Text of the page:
Review: Her Very Many Faces

A delightful piece covering mental health, social isolation, and the difficult balance of university and home life

There’s an irony of timing perhaps quite apt that as we reach Week Five, there is a late show on which captures many of the anxieties and stresses of university life, where it is so easy to feel like an outsider. Maddie Lynes is able to capture these sentiments wonderfully, in a script which tactfully covers the mental health difficulties university can bring about, and how in balancing our home and uni lives we play to different galleries, and what happens when the two worlds come crashing together.

The story of Her is marvellously crafted. The three clashing worlds of their life with her parents, her best friend, and her university friends are able to show a strong sense of separation between one another as Her’s lies embellish herself to whoever she needs to. The impact of each world upon her still feels clearly noticeable, with the eventual culmination of all these white lies having an excellently authentic impact on her, as we see her having to face down the build-up of small lies to her friends and family, and be honest about the difficulties she’s been facing.

Beyond the excellent script, those who brought it to life lent their characters a brilliant sense. Sarah Mulgrew as Her is able to brilliantly move across a broad series of emotions, from her sense of joy at being with her best friend of home, to her attempts at fitting in with the posh north London hacks at her university, to her stilted awkwardness with her overbearing mother. Mulgrew also is able to handle Her’s eating disorder with a strong sense of tact, making the emotional weight have a strong impact throughout the piece, particularly at moments of great personal struggle: it is not used solely for sensationalism, as beyond the moments where Her’s struggles come to light, her mental health remains a constant subtext to most of her actions, which Mulgrew is able to bring across whether acting closed off or more open and friendly.

Sarah Mulgrew as Her (left) with Gaia Mondadori as Phoebe (right) [Image credits: Eva Diomedous]

Looking at the rest of the production, despite a small cast and limited set, the sense of changing locations and characters is put across excellently. Gaia Mondadori is able to capture the contented and curious best friend Phoebe, from her excitement to her anger, whilst also able to bring across the crass, posh and utterly uncaring Millie within almost moments of one another.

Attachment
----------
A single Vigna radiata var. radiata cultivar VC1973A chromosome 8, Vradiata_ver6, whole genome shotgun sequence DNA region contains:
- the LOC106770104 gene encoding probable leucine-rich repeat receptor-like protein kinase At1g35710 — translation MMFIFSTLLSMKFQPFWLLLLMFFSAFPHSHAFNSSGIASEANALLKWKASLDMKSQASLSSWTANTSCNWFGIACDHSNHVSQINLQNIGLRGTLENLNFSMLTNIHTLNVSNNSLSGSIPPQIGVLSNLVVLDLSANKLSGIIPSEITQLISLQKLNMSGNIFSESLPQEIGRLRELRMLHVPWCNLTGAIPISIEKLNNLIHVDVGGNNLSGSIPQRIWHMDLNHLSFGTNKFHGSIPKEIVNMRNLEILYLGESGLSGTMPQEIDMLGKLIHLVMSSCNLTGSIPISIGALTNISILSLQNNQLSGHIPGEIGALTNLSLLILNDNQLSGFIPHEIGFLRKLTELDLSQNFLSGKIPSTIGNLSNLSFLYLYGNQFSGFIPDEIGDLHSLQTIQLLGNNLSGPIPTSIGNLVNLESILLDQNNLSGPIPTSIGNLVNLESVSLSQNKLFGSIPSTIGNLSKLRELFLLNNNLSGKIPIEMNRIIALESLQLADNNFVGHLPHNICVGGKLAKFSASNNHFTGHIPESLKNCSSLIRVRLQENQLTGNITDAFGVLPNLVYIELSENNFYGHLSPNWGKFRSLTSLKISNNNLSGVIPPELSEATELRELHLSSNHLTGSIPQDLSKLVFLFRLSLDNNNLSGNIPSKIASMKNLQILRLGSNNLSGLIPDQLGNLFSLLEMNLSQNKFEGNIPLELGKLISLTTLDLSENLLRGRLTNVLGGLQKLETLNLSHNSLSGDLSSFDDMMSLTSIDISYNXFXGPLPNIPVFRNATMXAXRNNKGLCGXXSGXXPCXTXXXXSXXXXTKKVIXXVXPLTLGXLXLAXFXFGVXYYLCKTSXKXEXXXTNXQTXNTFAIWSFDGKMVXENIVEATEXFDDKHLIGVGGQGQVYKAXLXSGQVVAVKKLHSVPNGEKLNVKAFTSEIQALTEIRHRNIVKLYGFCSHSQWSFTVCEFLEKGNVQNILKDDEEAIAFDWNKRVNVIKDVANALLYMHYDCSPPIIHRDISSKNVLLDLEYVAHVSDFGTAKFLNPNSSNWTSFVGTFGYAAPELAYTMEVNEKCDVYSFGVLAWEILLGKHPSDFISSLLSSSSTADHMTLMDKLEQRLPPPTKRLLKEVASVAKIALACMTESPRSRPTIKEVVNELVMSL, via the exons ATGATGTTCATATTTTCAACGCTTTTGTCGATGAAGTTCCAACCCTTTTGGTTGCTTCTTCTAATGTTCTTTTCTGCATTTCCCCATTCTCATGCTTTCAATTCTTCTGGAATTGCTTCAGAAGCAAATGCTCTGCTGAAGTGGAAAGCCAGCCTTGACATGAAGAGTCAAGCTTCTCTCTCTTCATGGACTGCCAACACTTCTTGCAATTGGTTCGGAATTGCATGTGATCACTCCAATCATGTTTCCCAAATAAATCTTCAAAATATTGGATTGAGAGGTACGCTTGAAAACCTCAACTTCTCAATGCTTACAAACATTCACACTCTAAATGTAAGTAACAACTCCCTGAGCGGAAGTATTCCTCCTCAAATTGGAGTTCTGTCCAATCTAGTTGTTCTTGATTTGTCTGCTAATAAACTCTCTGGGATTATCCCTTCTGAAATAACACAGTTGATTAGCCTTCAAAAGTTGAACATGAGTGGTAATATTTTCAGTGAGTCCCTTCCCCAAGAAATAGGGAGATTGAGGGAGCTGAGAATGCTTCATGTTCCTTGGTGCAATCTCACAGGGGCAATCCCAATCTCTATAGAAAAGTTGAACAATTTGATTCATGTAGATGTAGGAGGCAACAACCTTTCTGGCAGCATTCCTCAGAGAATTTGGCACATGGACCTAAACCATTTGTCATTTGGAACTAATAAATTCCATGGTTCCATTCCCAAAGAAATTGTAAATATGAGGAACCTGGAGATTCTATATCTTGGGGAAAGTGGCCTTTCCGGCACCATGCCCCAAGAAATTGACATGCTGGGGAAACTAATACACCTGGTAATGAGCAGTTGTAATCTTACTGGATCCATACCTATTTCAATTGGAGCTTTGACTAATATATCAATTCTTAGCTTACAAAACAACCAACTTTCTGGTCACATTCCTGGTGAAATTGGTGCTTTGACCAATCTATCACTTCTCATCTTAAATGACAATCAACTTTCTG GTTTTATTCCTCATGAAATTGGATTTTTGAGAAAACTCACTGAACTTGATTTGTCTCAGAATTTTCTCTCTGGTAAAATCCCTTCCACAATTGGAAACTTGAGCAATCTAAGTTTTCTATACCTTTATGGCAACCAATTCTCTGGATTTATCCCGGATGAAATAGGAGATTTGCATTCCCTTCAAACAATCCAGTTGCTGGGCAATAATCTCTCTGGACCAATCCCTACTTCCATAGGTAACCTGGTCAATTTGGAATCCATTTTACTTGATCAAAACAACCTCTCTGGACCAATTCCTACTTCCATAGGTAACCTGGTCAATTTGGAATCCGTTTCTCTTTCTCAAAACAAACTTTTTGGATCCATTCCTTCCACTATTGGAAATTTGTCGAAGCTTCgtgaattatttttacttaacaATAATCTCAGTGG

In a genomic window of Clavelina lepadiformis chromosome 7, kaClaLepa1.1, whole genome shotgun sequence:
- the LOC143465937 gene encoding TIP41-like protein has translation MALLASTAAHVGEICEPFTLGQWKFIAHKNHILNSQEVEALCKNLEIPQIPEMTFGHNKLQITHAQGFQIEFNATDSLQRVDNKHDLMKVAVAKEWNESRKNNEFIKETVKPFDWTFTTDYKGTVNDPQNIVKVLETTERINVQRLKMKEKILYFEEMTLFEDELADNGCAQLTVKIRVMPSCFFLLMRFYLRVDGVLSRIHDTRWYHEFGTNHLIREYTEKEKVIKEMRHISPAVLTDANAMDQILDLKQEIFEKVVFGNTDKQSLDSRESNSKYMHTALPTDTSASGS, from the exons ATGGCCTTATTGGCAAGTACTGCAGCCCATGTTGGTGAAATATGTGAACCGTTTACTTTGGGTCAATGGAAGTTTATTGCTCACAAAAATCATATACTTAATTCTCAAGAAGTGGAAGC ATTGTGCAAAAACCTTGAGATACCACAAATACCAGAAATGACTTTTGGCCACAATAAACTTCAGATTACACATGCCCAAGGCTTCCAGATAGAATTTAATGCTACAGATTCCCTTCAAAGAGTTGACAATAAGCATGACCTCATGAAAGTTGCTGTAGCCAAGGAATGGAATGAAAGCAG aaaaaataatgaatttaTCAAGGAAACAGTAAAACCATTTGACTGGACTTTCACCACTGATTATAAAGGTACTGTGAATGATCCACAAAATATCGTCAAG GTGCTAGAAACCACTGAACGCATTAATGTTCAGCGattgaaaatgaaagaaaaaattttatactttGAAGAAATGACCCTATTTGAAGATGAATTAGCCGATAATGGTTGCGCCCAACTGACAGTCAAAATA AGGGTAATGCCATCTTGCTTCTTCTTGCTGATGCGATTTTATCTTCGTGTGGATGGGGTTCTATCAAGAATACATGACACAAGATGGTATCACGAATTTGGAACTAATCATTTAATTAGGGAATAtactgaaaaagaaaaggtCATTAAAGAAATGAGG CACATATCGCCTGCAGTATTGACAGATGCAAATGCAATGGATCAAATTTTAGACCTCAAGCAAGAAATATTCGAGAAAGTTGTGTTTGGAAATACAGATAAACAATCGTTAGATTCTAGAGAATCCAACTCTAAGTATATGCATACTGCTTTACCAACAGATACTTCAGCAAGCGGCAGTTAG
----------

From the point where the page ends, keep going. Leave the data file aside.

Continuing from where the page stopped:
Jake Burke similarly is able to contrast the awkward, slightly stiff Sam who doesn’t really know how to get through to Her, as well as Her’s Dad trying to get through to his daughter and protect her from the worst of Her’s mother, with both brilliantly funny roles cutting through the tension of strong character conflicts, whilst not taking away from the heavier meaning of the piece.

Coco Wheeler as Her’s mother comes across as overbearing and slightly harsh, whilst clearly uncertain of how best to look after Her and doing whatever possible to keep Her safe, with this contrasting the relaxed, self-assured social climber that is Iris, who perfectly typifies the North London posh girl with hordes of friends at uni you may run into if you spend any time at Trinity, Johns or the Union.

Her Very Many Faces covers a lot of topics which feel very much like lived experiences to potentially most of its audience, yet despite the shorter nature of Late shows, it uses each minute excellently, addressing issues in an incredibly captivating manner with a good sense of depth. Its limited set and lighting sell each location no matter how different brilliantly, and its characters are a joy to watch, from the funniest moments to the most difficult to watch. The whole show is utterly engrossing, and more than worth your time to escape the horrors of Week Five to delve into some excellent student writing.


Her Very Many Faces is showing from the 15th of February – 18th of February at 9:30 pm in the Corpus Playroom. Book your tickets here.

Feature Image Credit: Miranda Crawford

Related Articles Recommended by this author: